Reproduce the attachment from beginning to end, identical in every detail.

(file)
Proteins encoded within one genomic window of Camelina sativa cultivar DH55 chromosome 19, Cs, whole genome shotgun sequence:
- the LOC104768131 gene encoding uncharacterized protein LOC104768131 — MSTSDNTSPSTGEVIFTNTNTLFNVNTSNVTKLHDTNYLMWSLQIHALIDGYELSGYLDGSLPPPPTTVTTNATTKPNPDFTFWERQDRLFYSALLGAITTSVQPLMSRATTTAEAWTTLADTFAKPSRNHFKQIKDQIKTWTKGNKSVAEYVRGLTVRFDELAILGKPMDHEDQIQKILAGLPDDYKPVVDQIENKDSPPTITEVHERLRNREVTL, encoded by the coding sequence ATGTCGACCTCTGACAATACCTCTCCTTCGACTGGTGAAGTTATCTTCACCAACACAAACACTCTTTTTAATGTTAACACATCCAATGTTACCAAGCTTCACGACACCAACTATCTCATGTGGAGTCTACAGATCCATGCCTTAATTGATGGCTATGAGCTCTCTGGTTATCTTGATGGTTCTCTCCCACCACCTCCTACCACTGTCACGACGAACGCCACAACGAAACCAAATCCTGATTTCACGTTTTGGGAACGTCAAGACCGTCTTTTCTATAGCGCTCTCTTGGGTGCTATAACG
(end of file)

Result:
Proteins encoded within one genomic window of Camelina sativa cultivar DH55 chromosome 19, Cs, whole genome shotgun sequence:
- the LOC104768131 gene encoding uncharacterized protein LOC104768131 — MSTSDNTSPSTGEVIFTNTNTLFNVNTSNVTKLHDTNYLMWSLQIHALIDGYELSGYLDGSLPPPPTTVTTNATTKPNPDFTFWERQDRLFYSALLGAITTSVQPLMSRATTTAEAWTTLADTFAKPSRNHFKQIKDQIKTWTKGNKSVAEYVRGLTVRFDELAILGKPMDHEDQIQKILAGLPDDYKPVVDQIENKDSPPTITEVHERLRNREVTL, encoded by the coding sequence ATGTCGACCTCTGACAATACCTCTCCTTCGACTGGTGAAGTTATCTTCACCAACACAAACACTCTTTTTAATGTTAACACATCCAATGTTACCAAGCTTCACGACACCAACTATCTCATGTGGAGTCTACAGATCCATGCCTTAATTGATGGCTATGAGCTCTCTGGTTATCTTGATGGTTCTCTCCCACCACCTCCTACCACTGTCACGACGAACGCCACAACGAAACCAAATCCTGATTTCACGTTTTGGGAACGTCAAGACCGTCTTTTCTATAGCGCTCTCTTGGGTGCTATAACG